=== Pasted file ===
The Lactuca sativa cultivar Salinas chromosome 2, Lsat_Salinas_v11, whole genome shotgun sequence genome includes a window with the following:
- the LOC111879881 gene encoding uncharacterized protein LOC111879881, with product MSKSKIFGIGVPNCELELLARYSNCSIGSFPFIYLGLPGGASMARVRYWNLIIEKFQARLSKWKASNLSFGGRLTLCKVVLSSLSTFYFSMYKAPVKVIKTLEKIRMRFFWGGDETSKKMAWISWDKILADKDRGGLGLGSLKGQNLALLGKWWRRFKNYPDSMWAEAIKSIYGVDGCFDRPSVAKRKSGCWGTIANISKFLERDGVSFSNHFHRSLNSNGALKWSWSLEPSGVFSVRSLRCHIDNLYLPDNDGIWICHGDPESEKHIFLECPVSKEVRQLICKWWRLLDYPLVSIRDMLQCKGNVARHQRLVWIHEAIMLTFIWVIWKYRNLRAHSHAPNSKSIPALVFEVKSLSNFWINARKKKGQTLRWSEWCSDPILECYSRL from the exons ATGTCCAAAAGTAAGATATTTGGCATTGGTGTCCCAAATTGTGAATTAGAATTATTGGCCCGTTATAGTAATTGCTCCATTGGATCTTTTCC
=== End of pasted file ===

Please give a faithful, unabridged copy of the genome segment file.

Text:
The Lactuca sativa cultivar Salinas chromosome 2, Lsat_Salinas_v11, whole genome shotgun sequence genome includes a window with the following:
- the LOC111879881 gene encoding uncharacterized protein LOC111879881, with product MSKSKIFGIGVPNCELELLARYSNCSIGSFPFIYLGLPGGASMARVRYWNLIIEKFQARLSKWKASNLSFGGRLTLCKVVLSSLSTFYFSMYKAPVKVIKTLEKIRMRFFWGGDETSKKMAWISWDKILADKDRGGLGLGSLKGQNLALLGKWWRRFKNYPDSMWAEAIKSIYGVDGCFDRPSVAKRKSGCWGTIANISKFLERDGVSFSNHFHRSLNSNGALKWSWSLEPSGVFSVRSLRCHIDNLYLPDNDGIWICHGDPESEKHIFLECPVSKEVRQLICKWWRLLDYPLVSIRDMLQCKGNVARHQRLVWIHEAIMLTFIWVIWKYRNLRAHSHAPNSKSIPALVFEVKSLSNFWINARKKKGQTLRWSEWCSDPILECYSRL from the exons ATGTCCAAAAGTAAGATATTTGGCATTGGTGTCCCAAATTGTGAATTAGAATTATTGGCCCGTTATAGTAATTGCTCCATTGGATCTTTTCC